We started out at Mono Meadows trailhead (7200), on Glacier Point Road. The hike begins with a big descent to Illilouette Creek (6400), and then a big hike back up to our starting elevation. In every direction we looked, domes emerged from the forest. We hiked right under stark Mt Starr King, and past old bald Mt Clark. We left the trail just past Clark Fork (7200). Our cross-country route went through regrowth from the Illilouette Fire of 1991 and the Horizon Fire of 1994. Decades after the blazes, the forest floor was still scattered with fallen timber. It was slow going, picking our way over and around the debris. Our plan was to camp at Grayling Lake (8692). We didn't find the lake before dusk, but we later discovered that our intended campsite was only a couple hundred yards away.
Saturday morning, we worked our way up the west ridge of Gray Peak. Tall pines gave way to dense stunted pines. At last we got onto bare, rocky ground. We continued to follow the west ridge until it narrowed to where we couldn't call it class 2 climbing any more. We dropped down 100 feet on the south side, traversed, and worked our way up to the summit (11573). At the mountaintop, we could see smoke rising from the remnant of the Rim Fire. We had a beautiful view into Yosemite Valley and down onto the top of Half Dome. To the east, Mounts Ritter and Banner, and the Minarets seemed close enough to touch.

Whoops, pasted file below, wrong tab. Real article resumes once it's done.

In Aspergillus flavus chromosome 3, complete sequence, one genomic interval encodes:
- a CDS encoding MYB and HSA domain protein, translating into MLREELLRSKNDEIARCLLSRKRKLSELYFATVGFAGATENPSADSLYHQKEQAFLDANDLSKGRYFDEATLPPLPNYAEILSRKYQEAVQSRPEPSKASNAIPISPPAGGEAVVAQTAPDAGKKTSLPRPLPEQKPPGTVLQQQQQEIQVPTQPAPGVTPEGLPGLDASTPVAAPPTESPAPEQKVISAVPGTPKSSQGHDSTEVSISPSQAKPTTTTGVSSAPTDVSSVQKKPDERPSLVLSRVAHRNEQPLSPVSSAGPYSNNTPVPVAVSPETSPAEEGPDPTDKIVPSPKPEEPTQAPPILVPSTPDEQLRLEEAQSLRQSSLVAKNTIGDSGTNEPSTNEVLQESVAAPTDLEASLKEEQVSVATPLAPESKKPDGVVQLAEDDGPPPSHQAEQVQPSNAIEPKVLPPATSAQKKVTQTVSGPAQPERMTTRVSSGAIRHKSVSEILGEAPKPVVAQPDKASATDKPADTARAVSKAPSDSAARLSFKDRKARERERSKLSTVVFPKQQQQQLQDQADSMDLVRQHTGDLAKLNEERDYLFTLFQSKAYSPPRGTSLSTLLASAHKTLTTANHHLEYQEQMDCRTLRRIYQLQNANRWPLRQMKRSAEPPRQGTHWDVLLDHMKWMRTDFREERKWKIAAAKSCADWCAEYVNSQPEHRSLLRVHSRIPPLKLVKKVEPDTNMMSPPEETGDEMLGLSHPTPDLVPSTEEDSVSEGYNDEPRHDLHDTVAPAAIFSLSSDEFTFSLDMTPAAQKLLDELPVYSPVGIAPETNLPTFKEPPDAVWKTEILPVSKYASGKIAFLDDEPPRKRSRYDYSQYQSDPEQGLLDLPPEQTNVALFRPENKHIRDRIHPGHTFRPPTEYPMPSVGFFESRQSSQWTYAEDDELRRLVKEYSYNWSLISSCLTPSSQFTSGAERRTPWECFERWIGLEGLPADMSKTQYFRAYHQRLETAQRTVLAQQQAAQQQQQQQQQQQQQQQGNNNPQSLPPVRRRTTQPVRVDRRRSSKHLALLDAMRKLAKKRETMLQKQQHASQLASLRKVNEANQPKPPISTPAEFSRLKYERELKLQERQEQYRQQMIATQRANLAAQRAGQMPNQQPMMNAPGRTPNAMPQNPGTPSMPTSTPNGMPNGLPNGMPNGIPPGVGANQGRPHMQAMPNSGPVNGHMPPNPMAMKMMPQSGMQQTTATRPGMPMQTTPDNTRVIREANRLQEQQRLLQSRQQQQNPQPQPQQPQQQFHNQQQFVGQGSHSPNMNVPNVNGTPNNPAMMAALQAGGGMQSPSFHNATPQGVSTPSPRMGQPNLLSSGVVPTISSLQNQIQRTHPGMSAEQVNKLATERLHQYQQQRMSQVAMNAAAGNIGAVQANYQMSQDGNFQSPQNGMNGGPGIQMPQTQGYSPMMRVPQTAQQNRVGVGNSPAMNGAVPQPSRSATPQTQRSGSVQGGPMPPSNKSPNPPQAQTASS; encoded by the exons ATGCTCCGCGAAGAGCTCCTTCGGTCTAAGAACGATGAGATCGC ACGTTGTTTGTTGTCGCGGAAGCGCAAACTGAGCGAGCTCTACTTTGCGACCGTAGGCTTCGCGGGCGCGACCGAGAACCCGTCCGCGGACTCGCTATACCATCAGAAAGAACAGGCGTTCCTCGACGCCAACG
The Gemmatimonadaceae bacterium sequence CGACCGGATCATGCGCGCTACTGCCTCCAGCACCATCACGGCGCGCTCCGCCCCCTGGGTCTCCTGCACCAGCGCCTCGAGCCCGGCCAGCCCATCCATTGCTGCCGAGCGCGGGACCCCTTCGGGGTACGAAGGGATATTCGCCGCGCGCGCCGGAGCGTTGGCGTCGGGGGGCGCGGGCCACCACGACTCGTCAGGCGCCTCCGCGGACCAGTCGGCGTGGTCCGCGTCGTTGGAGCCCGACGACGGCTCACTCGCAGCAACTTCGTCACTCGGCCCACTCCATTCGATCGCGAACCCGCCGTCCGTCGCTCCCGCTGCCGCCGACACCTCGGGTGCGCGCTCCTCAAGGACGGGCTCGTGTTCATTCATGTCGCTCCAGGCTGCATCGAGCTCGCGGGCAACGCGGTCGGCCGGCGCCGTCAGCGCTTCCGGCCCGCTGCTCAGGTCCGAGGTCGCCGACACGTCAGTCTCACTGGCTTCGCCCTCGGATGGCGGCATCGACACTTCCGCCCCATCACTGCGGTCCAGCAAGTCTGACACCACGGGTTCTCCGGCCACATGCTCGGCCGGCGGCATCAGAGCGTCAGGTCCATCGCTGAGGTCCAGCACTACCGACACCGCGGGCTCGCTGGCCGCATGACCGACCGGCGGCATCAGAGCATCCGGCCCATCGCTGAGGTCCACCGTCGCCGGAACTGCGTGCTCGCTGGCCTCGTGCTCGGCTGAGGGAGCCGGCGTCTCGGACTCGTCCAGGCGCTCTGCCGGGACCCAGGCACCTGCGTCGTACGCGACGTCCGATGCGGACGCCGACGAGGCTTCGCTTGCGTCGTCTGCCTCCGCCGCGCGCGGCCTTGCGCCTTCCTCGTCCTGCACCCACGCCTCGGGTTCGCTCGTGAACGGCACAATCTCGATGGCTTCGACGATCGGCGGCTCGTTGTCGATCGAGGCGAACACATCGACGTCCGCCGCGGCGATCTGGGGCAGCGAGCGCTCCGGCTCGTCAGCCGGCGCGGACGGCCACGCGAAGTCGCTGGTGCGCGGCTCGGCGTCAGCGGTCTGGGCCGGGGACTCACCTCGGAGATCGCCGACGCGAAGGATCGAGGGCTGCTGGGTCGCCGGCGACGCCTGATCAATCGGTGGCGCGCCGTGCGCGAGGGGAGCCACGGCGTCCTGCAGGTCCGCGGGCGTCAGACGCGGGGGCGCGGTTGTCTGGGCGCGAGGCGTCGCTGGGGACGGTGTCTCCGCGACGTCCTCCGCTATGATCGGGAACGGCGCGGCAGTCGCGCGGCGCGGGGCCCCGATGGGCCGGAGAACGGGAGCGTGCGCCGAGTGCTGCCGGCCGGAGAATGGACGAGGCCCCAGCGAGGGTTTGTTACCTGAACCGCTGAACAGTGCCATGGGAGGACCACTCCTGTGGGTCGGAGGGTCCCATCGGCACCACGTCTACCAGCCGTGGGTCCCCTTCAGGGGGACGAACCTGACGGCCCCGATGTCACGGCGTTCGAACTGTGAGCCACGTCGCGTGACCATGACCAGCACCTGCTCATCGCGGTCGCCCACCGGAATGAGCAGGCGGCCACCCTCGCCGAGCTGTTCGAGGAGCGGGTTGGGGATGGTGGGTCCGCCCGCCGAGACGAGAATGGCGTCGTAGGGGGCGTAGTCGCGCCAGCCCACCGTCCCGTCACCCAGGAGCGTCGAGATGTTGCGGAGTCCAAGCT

Will had the urge, so he took off by himself to climb nearby Red Peak. The other three headed down and through the forest toward Grayling Lake. As we approached the lake, Will had caught up, right there alongside us.
Grayling Lake turned out to be a charming place. It was warm enough for Kathy to take a swim. A previous visitor had left a lake register. It's just a book with a pen, triple wrapped in plastic, under a rock. I had never signed in at a lake before that day.
After a brief stay, we found our campsite nearby. We packed up and started down. When sun touched the horizon we were in the charred ruins of what was once a forest. The site was spacious, and it made for a convenient but creepy place to camp. Over dinner, Will tested us with puzzles. Name five words, each five letters long, where every letter is allowable in a Roman numeral (MDCLXVI), and by the way, you don't need to use 'X'. There among the ashes, it felt like we were telling stories around the world's biggest campfire.
On Sunday morning, we quickly found our way back to the trail, then across the creek, then back up to the trailhead. That was our gray celebration of the end of summer, and the end of California fire season.
(Photos are by Kathy Kohberger.)
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